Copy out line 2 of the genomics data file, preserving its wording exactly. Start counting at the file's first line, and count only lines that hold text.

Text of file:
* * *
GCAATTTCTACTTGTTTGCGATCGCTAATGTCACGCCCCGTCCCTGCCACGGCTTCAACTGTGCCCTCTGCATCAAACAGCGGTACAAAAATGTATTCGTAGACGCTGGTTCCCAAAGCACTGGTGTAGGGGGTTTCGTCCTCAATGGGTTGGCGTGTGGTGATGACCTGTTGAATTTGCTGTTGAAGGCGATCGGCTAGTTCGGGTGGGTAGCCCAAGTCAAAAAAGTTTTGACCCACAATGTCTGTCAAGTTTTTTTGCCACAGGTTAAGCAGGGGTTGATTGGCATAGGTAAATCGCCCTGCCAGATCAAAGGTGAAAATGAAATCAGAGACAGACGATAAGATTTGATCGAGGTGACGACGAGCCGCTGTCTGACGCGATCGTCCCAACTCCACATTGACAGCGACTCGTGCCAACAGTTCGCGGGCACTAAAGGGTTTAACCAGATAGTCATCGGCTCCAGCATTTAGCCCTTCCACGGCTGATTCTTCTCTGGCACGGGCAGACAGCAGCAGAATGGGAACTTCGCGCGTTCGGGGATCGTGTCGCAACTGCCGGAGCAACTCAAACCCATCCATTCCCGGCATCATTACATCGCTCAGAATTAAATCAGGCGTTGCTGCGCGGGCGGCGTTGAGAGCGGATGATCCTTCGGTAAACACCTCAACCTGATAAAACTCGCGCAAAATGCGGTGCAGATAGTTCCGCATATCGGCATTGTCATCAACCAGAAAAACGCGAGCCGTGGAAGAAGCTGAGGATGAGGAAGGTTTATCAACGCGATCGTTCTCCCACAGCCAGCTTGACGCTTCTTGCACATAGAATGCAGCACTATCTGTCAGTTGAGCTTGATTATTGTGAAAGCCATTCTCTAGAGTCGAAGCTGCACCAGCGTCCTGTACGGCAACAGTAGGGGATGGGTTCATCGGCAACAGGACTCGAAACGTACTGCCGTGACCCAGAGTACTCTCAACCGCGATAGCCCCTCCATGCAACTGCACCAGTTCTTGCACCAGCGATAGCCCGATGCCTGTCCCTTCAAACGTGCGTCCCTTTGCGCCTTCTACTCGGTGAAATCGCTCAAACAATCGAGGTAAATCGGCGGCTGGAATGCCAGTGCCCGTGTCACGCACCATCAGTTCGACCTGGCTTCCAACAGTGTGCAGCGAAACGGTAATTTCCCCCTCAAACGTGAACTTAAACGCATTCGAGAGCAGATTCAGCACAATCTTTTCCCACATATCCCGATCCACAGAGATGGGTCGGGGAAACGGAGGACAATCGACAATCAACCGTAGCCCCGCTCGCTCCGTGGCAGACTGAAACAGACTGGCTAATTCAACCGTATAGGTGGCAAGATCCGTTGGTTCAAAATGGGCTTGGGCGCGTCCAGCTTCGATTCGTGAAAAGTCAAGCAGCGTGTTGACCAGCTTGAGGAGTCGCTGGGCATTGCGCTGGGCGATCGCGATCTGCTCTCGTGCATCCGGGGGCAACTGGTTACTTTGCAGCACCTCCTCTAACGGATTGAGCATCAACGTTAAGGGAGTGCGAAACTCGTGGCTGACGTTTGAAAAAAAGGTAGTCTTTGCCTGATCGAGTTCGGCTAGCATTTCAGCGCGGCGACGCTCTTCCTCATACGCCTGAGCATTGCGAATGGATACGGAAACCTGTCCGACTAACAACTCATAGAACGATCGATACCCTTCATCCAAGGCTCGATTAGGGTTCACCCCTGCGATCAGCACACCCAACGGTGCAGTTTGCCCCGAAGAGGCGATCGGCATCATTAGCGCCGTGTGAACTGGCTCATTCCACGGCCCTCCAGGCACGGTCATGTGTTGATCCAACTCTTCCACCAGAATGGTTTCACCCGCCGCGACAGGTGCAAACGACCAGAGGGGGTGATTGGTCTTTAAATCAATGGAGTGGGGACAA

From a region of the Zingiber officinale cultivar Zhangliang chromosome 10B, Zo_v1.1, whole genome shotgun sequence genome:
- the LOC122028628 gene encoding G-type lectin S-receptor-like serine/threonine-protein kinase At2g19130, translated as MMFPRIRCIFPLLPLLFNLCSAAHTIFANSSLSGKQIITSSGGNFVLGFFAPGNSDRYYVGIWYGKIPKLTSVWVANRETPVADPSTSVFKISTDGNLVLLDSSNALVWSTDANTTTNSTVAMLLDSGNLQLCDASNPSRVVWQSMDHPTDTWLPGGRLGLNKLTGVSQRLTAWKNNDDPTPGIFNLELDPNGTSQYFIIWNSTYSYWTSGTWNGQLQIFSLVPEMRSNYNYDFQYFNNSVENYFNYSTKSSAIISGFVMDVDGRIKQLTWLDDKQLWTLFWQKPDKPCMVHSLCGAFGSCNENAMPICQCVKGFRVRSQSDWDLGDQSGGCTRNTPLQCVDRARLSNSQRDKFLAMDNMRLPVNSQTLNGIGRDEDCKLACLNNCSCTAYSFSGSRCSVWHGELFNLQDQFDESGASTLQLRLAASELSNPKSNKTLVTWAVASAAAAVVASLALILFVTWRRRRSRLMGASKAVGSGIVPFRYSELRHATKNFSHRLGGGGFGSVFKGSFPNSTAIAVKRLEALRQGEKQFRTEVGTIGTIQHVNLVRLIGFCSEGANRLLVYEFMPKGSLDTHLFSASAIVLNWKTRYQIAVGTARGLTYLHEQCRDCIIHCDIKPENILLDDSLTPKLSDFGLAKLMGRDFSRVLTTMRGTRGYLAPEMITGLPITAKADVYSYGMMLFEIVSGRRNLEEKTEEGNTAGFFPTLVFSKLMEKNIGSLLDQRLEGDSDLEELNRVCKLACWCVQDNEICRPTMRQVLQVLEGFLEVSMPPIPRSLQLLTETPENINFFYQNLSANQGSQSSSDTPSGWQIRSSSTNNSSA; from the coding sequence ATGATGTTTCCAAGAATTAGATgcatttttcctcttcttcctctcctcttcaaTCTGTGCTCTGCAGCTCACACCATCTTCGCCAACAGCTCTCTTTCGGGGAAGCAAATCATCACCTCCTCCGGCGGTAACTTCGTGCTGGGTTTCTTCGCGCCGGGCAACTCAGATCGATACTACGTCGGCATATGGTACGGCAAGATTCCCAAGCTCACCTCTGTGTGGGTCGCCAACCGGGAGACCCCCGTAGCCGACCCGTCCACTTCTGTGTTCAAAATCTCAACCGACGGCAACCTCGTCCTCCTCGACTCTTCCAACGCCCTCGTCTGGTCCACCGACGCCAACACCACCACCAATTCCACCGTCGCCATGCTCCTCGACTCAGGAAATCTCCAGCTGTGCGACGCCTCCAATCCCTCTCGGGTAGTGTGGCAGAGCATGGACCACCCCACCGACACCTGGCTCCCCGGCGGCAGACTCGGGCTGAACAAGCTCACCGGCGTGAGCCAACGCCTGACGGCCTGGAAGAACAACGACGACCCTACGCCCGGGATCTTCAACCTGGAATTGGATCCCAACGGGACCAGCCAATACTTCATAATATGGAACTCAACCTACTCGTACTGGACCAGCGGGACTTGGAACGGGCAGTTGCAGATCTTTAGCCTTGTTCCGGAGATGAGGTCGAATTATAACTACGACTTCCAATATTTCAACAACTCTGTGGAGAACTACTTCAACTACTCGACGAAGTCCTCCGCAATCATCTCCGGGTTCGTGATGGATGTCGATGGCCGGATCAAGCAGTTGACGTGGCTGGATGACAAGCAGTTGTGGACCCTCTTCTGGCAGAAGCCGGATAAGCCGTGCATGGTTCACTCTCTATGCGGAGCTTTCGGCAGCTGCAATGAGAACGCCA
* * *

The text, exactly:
From a region of the Zingiber officinale cultivar Zhangliang chromosome 10B, Zo_v1.1, whole genome shotgun sequence genome: